Lounging tourists and meditating pilgrims dot the vast lawn. Lovers too set the wheel in motion. Deer are still here. So are the dogs. In the street, curio shops offer genuine Chinese artifacts and local handicrafts. Tourists from across the globe, in organised contingents, are out to explore the esoteric strains of Buddhism. A few of them resist the curious children to try a hand at meditation as their guides gang up to crack jokes.
The Dhammeka Stupa acts as a signpost even before you enter the site being excavated by the Archeological Survey of India (ASI). The 140-foot-high cylindrical tower is the only monument from the Maurya-Gupta period, which has not been razed by armies and time. Though the massive brick structure has not yielded any archeological evidence, monks believe that the tower has Buddha’s teeth inside it. They go in circles around the tower in meditation until a guard intervenes at sunset.
On the western side of the site, once stood the magnificent Ashoka Stupa, the most famous of the thousands of pillars, statues and shrines commissioned by Ashoka. The emperor who embraced Buddhism after the massacre at Kalinga, engraved Buddha teachings on stone pillars across his empire. Buddhism flourished under his patronage. Then religious bigotry and internal schism got the better of it.
The massive monastery complex at Saranath was unearthed by a series of excavations in the 18th, 19th and 20th centuries. Ashoka Stupa, discovered in 1904, is now a fragmented column. The lion capital, which lives on as India’s national emblem, is displayed in the ASI museum across the road. Many statues, maimed and mutilated, were recovered from the site. They are now housed in museums in Saranath and Kolkata.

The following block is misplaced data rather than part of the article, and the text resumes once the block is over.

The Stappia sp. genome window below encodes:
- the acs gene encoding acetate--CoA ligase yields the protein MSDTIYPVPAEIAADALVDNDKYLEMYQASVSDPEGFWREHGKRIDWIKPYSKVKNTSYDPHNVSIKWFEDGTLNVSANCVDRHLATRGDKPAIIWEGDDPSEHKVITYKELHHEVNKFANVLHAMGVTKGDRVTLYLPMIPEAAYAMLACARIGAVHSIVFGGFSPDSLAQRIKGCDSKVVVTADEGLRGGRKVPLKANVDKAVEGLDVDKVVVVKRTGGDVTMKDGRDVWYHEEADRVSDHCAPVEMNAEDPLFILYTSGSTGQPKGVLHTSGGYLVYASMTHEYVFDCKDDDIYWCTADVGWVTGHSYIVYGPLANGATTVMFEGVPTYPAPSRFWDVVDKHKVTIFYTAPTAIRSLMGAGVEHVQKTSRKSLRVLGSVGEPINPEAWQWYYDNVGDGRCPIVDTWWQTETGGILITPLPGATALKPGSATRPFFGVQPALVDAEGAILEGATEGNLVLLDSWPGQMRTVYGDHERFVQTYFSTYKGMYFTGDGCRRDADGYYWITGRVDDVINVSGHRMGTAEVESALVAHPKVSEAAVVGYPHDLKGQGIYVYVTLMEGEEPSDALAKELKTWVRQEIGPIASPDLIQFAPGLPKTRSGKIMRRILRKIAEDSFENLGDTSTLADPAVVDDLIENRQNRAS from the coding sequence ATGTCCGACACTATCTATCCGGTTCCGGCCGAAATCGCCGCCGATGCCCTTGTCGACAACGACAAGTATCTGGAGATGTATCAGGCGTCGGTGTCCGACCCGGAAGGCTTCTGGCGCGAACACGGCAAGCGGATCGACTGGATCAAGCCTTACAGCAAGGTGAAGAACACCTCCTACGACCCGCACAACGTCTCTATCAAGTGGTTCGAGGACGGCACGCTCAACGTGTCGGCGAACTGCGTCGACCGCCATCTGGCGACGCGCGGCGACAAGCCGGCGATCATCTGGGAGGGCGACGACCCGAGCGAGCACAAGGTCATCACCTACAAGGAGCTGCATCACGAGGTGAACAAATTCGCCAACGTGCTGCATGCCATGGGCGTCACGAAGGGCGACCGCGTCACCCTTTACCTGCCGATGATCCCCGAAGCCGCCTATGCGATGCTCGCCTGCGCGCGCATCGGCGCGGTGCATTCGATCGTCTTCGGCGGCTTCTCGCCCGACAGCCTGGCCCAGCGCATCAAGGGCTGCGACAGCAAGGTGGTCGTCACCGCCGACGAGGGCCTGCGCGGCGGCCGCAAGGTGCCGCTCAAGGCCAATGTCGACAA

Tibetan monks are Japanese tourists bow before the Dhammeka Stupa as the sun goes down. They have already covered Lumbini in Nepal, where Goutama the prince was born, and Bodh Gaya, where Gautama the ascetic meditated. Their journey is not over until they have visited Kusinagara near the Nepal border, where Gautama Buddha breathed his last. Saranath is a milestone on the Buddha path.
Labourers are busy renovating the crumbled shrines and monasteries built by Ashoka and his successors. The supervisor threatens them with a cut in the wage. For these villagers, shaping stones and fixing fissures, the archeological marvels of Saranath ensure existence rather than enlightenment. Pilgrims and tourists move on, insulated to the suffering, like the Shakya Prince imprisoned in luxury before he set out to become the Buddha.